Time to Complete: I didn't keep track.  It made up fairly quickly, and took about 40-50 minutes to bake.  Call it 1:15 at the most.

Total Cost: One pound of butter (for two puddings) on sale for $2, all other ingredients on hand.

How Successful Was It? Alright.  The rosewater wasn't as over-powering this time, which was a benefit.  That, combined with the red wine, gave it an "interesting flavor profile" in the opinion of my test subjects the people who tried it.  The general consensus was that it was alright, different, and not too sweet. I think that it could, perhaps, have used a few more minutes of baking time.

How Accurate Is It? I used the modern stove and kitchen utensils, and canned pumpkin. The spice and rosewater/wine proportions were estimated

Historical Food Fortnightly 1830s Pumpkin Pie/Pudding
Pumpkin Pudding, 1836

Friday, November 25, 2016

HFF 2.23: Sweet Sips and Potent Potables

I'm a little late posting this one.  In fairness, it was done within [four days of] the challenge fortnight.


The Challenge: Sweet Sips and Potent Potables

The Recipe: Posset  (page 168) from Cookery, Rational, Practical and Economical, Treated in Connexion with the Chemistry of Food by Hartelaw Reid

Posset consists of hot wine added to custard (see page 107) the whole being well mixed by pouring it alternately from one vessel to another. It is generally made with canary or sack wine and called Sack Posset.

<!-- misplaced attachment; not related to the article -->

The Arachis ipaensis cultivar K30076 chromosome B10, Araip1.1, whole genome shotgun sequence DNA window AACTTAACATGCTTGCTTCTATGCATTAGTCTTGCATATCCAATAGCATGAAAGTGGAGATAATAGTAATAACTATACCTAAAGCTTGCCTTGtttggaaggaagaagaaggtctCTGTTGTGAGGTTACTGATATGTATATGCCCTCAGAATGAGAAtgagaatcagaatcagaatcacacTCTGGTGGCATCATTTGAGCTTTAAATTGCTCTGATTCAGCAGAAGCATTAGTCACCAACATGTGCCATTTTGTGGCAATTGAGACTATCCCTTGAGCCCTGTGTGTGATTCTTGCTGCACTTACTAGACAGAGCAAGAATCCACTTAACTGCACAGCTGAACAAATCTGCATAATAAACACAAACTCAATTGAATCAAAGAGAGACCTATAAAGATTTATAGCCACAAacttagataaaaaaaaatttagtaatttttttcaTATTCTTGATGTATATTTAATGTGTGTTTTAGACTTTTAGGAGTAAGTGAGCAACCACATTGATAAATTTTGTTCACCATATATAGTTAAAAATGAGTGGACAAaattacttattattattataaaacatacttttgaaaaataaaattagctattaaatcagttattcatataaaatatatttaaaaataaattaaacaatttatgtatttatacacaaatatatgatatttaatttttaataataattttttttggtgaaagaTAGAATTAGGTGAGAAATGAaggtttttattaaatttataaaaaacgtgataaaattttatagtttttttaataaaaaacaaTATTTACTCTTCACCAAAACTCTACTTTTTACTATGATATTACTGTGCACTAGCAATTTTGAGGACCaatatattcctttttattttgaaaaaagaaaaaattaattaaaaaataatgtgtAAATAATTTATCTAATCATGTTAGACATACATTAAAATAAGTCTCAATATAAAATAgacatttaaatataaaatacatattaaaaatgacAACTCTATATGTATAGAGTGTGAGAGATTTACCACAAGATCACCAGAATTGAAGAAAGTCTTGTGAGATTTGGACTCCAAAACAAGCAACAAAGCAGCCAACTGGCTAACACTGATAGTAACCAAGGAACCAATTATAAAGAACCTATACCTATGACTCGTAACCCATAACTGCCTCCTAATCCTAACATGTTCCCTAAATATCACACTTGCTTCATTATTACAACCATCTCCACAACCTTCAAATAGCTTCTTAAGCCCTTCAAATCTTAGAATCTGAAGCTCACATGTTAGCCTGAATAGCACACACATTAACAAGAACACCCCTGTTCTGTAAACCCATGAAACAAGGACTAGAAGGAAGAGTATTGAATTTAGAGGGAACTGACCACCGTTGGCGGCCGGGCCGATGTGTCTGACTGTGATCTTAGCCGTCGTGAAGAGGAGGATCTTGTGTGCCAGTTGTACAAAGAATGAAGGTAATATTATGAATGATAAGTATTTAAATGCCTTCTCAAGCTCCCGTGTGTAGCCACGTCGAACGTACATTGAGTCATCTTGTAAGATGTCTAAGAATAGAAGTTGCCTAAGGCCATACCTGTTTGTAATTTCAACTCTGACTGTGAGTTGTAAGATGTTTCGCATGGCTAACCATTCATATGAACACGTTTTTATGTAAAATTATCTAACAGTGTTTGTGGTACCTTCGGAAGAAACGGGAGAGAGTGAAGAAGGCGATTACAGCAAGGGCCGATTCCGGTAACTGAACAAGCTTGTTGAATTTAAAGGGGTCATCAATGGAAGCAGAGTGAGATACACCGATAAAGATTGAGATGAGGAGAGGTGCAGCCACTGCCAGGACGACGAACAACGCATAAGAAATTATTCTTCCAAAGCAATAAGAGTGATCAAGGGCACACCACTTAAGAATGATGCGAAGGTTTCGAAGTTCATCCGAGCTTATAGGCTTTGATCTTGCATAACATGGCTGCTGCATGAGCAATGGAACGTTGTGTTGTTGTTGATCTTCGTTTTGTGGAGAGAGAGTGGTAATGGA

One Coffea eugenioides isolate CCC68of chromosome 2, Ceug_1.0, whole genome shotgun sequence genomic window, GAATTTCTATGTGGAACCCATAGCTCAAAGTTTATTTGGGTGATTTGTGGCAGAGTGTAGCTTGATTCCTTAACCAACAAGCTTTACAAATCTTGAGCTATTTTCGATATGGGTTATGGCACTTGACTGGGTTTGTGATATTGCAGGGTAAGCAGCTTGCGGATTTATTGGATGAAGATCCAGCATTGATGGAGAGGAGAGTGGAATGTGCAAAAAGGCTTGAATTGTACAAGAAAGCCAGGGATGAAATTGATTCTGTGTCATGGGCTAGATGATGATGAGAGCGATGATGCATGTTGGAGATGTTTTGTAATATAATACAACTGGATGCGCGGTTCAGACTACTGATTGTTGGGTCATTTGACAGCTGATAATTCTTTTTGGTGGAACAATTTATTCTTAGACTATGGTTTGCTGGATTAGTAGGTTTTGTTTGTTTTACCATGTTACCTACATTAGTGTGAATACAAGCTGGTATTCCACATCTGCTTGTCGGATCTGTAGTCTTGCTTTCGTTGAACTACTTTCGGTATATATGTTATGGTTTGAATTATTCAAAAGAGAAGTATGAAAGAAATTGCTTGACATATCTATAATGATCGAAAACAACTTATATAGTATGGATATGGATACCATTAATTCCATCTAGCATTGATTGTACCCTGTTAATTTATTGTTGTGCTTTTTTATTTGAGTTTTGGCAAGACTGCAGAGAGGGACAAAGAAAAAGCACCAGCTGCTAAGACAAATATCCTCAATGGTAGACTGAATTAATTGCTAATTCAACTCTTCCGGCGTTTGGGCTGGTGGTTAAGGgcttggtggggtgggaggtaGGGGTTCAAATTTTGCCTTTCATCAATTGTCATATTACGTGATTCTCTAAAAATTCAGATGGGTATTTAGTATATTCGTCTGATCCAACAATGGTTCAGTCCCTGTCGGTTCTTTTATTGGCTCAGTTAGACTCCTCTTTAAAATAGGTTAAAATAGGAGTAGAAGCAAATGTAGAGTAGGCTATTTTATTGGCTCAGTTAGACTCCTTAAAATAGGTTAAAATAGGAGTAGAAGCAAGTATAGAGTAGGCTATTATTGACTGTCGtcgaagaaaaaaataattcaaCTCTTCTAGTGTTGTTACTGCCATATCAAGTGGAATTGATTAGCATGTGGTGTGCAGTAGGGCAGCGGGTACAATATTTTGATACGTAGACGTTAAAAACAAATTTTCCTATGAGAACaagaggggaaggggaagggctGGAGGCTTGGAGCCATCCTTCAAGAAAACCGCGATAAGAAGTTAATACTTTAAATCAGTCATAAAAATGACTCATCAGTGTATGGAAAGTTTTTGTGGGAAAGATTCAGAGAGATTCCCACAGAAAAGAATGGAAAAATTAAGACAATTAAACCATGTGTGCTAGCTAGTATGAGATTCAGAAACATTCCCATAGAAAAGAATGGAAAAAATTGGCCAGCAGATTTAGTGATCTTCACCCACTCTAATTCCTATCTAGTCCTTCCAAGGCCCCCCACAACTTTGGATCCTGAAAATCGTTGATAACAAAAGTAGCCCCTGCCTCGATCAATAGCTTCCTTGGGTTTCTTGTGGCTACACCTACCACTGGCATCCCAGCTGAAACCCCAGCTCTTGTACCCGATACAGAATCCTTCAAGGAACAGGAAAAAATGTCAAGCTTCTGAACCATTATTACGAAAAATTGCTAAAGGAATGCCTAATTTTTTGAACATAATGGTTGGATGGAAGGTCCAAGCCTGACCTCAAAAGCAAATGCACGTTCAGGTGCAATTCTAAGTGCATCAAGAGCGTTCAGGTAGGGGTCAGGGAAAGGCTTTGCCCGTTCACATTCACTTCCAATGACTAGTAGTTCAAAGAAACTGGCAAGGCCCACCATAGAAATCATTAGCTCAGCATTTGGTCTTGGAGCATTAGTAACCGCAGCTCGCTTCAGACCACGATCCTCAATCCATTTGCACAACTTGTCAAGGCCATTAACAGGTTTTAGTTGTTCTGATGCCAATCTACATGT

Page 107:
Custard Sauce for Sweet Puddings and Fruit Pies or Tarts--Heat in a very clean saucepan till just about to boil a pint of new milk. Beat together in a basin the yolk of two eggs, a little cream and some pounded loaf sugar. Pour over this the hot milk and immediately return the whole to the saucepan and continue pouring it from the saucepan into the basin and back again until thoroughly mixed. Lastly return it to the saucepan set it over the fire and stir it continually till nearly boiling. Serve it cold in a glass dish or jug with nutmeg grated over the top.

According to Wikipedia, Canary or sack wine is a fortified white wine, such as sherry.

The Date/Year and Region: 1855, London

How Did You Make It: As instructed, I warmed 1 pint of milk until almost boiling, meanwhile mixing two eggs, 1/3 cup cream, and 1/3 cup granulated sugar (quantities guessed).  I poured the milk into the mixture, poured everything back into the pan, and repeated pouring.  I then heated up the whole mixture to almost-boiling, then set it aside to thicken.  While it cooled (in the freezer), I heated a bottle of sherry on the stove.  When the custard was cool, I poured the sherry into it, and repeated the pouring twice more until it was thoroughly mixed.

Time to Complete: I didn't note the time.  A bit over an hour, perhaps?